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New Trends in The Application of Carbon-Bearing Materials in Blast Furnace Iron-Making
Luleå University of Technology, Department of Civil, Environmental and Natural Resources Engineering, Minerals and Metallurgical Engineering. Central Metallurgical Research and Development Institute (CMRDI), Cairo, Egypt.ORCID iD: 0000-0002-2358-7719
2018 (English)In: Minerals, ISSN 2075-163X, E-ISSN 2075-163X, Vol. 8, no 12, article id 561Article in journal (Refereed) Published
Abstract [en]

The iron and steel industry is still dependent on fossil coking coal. About 70% of the total steel production relies directly on fossil coal and coke inputs. Therefore, steel production contributes by ~7% of the global CO2 emission. The reduction of CO2 emission has been given highest priority by the iron- and steel-making sector due to the commitment of governments to mitigate CO2 emission according to Kyoto protocol. Utilization of auxiliary carbonaceous materials in the blast furnace and other iron-making technologies is one of the most efficient options to reduce the coke consumption and, consequently, the CO2 emission. The present review gives an insight of the trends in the applications of auxiliary carbon-bearing material in iron-making processes. Partial substitution of top charged coke by nut coke, lump charcoal, or carbon composite agglomerates were found to not only decrease the dependency on virgin fossil carbon, but also improve the blast furnace performance and increase the productivity. Partial or complete substitution of pulverized coal by waste plastics or renewable carbon-bearing materials like waste plastics or biomass help in mitigating the CO2 emission due to its high H2 content compared to fossil carbon. Injecting such reactive materials results in improved combustion and reduced coke consumption. Moreover, utilization of integrated steel plant fines and gases becomes necessary to achieve profitability to steel mill operation from both economic and environmental aspects. Recycling of such results in recovering the valuable components and thereby decrease the energy consumption and the need of landfills at the steel plants as well as reduce the consumption of virgin materials and reduce CO2 emission. On the other hand, developed technologies for iron-making rather than blast furnace opens a window and provide a good opportunity to utilize auxiliary carbon-bearing materials that are difficult to utilize in conventional blast furnace iron-making.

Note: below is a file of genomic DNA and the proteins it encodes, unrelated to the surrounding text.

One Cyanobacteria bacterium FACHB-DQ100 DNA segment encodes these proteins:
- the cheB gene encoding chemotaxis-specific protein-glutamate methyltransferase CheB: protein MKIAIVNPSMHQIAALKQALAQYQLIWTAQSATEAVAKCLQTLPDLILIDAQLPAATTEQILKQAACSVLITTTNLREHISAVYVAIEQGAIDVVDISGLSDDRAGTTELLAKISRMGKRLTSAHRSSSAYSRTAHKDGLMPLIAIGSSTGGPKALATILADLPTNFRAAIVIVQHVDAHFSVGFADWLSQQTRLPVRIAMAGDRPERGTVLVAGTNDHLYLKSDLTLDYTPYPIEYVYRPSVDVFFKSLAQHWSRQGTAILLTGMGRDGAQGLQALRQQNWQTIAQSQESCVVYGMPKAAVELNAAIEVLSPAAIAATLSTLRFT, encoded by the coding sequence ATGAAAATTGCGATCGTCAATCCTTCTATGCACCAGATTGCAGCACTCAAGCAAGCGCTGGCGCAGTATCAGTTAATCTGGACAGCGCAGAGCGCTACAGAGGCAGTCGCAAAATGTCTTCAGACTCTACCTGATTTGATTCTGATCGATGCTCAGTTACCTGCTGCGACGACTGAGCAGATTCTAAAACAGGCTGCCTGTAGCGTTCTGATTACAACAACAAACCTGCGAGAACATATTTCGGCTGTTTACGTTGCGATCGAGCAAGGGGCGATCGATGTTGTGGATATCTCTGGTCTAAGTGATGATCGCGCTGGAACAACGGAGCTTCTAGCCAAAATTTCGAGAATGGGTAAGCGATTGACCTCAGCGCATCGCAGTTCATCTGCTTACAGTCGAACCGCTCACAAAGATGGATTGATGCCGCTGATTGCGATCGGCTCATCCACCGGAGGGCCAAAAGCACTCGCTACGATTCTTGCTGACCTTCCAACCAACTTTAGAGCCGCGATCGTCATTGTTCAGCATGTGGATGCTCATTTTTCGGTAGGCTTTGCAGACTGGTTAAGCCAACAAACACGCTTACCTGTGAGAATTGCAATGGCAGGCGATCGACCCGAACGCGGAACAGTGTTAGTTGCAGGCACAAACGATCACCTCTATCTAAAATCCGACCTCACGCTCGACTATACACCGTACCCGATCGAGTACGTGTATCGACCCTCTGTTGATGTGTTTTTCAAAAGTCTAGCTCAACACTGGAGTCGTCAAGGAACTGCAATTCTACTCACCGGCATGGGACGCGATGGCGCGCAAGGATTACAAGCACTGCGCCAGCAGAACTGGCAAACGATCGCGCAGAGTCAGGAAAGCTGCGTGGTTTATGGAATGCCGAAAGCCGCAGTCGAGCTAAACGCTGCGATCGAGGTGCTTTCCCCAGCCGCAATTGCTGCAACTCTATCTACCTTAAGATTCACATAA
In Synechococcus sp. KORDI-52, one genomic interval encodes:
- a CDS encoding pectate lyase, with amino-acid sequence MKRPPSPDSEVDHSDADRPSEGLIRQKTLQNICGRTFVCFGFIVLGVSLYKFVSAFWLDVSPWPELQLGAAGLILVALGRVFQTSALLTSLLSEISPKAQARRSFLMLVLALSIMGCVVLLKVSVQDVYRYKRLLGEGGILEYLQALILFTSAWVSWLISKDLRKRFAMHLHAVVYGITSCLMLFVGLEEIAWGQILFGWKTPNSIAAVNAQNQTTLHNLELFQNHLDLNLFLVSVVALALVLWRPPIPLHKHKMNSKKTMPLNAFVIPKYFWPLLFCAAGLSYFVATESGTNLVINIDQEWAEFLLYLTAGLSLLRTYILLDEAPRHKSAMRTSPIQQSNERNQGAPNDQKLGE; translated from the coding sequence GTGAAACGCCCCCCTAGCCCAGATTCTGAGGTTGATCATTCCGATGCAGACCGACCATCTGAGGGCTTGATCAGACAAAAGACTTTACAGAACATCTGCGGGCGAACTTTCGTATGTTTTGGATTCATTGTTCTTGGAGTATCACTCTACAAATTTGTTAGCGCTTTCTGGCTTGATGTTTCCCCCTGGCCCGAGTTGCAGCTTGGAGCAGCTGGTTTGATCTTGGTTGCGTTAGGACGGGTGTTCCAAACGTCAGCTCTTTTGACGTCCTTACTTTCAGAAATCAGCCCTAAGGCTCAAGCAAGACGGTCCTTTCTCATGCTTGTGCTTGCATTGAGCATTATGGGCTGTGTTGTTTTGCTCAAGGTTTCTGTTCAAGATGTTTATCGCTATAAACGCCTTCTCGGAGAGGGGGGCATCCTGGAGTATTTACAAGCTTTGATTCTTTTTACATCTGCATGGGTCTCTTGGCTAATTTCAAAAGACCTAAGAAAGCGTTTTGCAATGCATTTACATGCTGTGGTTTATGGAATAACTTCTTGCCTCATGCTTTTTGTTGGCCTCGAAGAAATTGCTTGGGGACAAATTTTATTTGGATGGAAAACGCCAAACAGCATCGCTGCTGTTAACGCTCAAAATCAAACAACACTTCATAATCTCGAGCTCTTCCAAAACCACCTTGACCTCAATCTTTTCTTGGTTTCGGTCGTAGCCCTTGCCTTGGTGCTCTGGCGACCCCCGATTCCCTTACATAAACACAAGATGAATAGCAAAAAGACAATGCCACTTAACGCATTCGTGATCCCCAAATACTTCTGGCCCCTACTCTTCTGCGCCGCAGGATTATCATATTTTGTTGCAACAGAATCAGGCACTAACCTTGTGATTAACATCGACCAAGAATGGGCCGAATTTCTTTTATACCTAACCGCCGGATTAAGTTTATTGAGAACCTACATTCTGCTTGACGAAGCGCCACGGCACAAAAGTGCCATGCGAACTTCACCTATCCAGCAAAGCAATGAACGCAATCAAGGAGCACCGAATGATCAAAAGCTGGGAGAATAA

Place, publisher, year, edition, pages
MDPI, 2018. Vol. 8, no 12, article id 561
Keywords [en]
alternative reducing agent, iron-making, blast furnace, biomass, waste plastic, in-plant fines, recycling, CO2 emission
National Category
Metallurgy and Metallic Materials
Research subject
Process Metallurgy
Identifiers
URN: urn:nbn:se:ltu:diva-72423DOI: 10.3390/min8120561ISI: 000455073100021OAI: oai:DiVA.org:ltu-72423DiVA, id: diva2:1274696
Note

Validerad;2019;Nivå 2;2019-02-28 (marisr)

Available from: 2019-01-02 Created: 2019-01-02 Last updated: 2019-03-11Bibliographically approved

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Ahmed, Hesham

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